I've been trying to find the argument here. It seems to be "Life can really suck. Therefore you should look out for Number One." Am I missing anything? I think that's called a non sequitur . Now it's true that self-expression and contentment are goods. (Not sure what the word "spiritual" adds here.) But there are lots of goods, many of which aren't self-centered. Or so most of us think, even though we all know that life can really suck. It's also true for some people that helping others doesn't fit with their "internal purpose." (I assume that means something like "their own predilections") But your conclusion only follows if we agree that a person's "internal purpose" is the only one that should get any weight. And since that's exactly what's at issue… (Not to mention that it's not obvious that you yourself would be better off if most of us only gave a damn about ourselves.) But all of this is pretty obvious, which is why I have the feeling that you're pulling our legs. ("well...

Is there any point to attempting to better society, or is it better to live in self interest?

There is a point in trying to make society better: if you succeed, society will be better. Is it better to live purely self-interestedly? It might be better for you . But that doesn't mean it would be better. However, I assume that the point behind your question is why anyone should ever bother doing things that aren't just for their own benefit. If you're looking for an answer that appeals only to your self-interest, then the books are pretty well cooked. It could be that if we all do things for other people, we'll be better off ourselves, and sometimes it actually is true. But it's not guaranteed. Ayn Rand argued (I've forgotten where exactly) that if we act altruistically by "sacrificing" our own interest for the interests of others, we've acted against what should be our own highest value. But either this is just a tautology (if I'm doing things that aren't for my own benefit, then I'm doing things that aren't for my own benefit) or else it's something there's no good reason to...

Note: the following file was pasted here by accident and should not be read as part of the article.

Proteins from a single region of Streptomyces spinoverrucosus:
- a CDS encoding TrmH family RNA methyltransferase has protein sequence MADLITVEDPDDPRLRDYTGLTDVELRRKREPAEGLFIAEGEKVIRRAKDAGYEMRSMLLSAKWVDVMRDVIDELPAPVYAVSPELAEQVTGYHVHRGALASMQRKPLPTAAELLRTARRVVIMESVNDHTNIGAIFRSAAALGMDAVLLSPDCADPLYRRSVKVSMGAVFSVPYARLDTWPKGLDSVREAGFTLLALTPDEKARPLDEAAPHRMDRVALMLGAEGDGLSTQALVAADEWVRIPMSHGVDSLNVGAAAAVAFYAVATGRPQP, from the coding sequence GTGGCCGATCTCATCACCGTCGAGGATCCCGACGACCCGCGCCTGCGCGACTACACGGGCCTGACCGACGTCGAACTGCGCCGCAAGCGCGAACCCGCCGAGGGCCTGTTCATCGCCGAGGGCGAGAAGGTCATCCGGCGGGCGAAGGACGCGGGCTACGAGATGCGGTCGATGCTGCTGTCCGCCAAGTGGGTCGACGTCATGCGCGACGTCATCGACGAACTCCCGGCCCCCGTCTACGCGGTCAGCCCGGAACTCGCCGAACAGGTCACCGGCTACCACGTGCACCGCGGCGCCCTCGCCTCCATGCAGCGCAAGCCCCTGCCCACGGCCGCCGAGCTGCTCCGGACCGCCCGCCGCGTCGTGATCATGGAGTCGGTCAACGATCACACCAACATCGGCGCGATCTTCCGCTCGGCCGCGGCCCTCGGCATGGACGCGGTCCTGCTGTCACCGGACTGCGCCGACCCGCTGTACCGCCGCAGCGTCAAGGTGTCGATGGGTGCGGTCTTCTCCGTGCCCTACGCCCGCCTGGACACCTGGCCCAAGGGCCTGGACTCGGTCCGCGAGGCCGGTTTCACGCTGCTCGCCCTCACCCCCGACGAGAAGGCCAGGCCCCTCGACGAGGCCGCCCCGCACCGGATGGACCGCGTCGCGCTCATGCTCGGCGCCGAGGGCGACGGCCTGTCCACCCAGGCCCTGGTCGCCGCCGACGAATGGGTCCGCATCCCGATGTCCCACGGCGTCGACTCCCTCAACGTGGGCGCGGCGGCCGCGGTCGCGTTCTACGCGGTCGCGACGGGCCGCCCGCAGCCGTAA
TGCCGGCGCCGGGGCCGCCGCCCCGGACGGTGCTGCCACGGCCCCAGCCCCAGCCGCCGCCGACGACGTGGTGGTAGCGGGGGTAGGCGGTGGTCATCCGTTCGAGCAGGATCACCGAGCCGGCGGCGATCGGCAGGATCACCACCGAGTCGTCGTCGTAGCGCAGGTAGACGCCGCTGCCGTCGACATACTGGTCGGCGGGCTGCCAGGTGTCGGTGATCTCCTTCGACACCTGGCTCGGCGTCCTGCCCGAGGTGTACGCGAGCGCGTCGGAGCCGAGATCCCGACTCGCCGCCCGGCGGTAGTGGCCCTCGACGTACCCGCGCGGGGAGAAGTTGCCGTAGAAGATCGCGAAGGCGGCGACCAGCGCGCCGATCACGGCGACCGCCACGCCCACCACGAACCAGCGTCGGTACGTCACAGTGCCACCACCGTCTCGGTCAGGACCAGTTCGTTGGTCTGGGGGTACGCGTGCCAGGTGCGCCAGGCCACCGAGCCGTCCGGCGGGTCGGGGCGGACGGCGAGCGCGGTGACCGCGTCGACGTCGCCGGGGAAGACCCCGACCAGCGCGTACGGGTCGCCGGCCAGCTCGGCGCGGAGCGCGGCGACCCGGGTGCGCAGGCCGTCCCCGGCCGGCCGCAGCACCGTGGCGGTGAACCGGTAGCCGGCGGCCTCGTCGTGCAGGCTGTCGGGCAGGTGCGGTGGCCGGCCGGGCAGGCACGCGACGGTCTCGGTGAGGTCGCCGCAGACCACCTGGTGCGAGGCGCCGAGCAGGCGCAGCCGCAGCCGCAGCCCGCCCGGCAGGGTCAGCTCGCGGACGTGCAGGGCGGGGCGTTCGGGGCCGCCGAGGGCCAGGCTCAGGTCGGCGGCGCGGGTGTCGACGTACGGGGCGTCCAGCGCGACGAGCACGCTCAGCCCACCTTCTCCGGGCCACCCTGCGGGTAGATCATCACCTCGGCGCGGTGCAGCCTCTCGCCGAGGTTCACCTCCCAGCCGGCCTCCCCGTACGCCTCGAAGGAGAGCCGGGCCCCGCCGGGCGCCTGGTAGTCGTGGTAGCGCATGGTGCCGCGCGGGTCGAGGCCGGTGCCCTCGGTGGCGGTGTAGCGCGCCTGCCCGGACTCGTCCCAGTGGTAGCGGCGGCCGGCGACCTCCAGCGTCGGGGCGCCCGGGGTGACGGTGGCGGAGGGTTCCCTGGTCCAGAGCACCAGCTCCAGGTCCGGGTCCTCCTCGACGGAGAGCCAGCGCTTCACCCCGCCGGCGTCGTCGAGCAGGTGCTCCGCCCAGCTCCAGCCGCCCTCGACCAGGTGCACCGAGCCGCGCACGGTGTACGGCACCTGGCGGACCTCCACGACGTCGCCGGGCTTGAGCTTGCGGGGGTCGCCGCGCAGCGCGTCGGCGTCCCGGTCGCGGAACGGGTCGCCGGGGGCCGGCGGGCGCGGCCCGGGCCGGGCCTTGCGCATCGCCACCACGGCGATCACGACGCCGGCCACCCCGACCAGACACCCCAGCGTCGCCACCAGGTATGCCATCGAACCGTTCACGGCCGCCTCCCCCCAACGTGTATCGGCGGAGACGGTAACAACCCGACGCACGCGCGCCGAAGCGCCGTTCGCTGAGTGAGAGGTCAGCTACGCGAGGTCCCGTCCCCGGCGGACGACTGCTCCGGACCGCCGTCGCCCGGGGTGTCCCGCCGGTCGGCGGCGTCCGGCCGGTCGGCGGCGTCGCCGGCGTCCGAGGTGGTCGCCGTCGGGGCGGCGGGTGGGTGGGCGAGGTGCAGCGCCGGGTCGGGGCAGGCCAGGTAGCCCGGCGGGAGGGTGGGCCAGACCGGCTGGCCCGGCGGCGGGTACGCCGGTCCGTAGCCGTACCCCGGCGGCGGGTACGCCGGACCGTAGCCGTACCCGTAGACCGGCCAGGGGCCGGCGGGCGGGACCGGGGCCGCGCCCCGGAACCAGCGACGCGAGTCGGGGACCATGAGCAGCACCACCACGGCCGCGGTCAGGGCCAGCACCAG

Is it possible for anything to matter? My teacher always tells me if I do bad in a drama scene, I shouldn't worry about it because no one will remember or care in a few weeks. Doesn't that apply to everything? If I cure cancer, surely that will affect almost everyone on the planet, but will anyone even appreciate it a million years after the fact? A billion? Humans can't last forever, and eventually our species will die - meaning no one will be alive to remember cancer even existed. Even Earth will die eventually. Even the Galaxy!! So how can anything I do be important in the grand scheme of things?

There's a classic paper by Thomas Nagel that addresses your question. It's called The Absurd . It appeared the Journal of Philosophy , v. 68 no. 20, 1971. A bit of googling just might find you the full text, though of course <*cough*> I could never actually suggest that you look for a copy produced without regard for copyright. Nagel thinks there's no getting around the absurdity of life. In fact he thinks there's no conceivable way that life could not be absurd. I can't say I'm completely convinced, but be that as it may; you might find something useful in this, from the end of Nagel's paper:         If sub species aeternitatis there is no reason to believe that anything matters, then that doesn't matter either... Nagel adds that once we see this, we can live our absurd lives with irony rather than heroism or despair. Your mileage may vary. Here's a slightly different take. In my more sanguine moments, I'm inclined to say that it doesn't matter if things don't matter...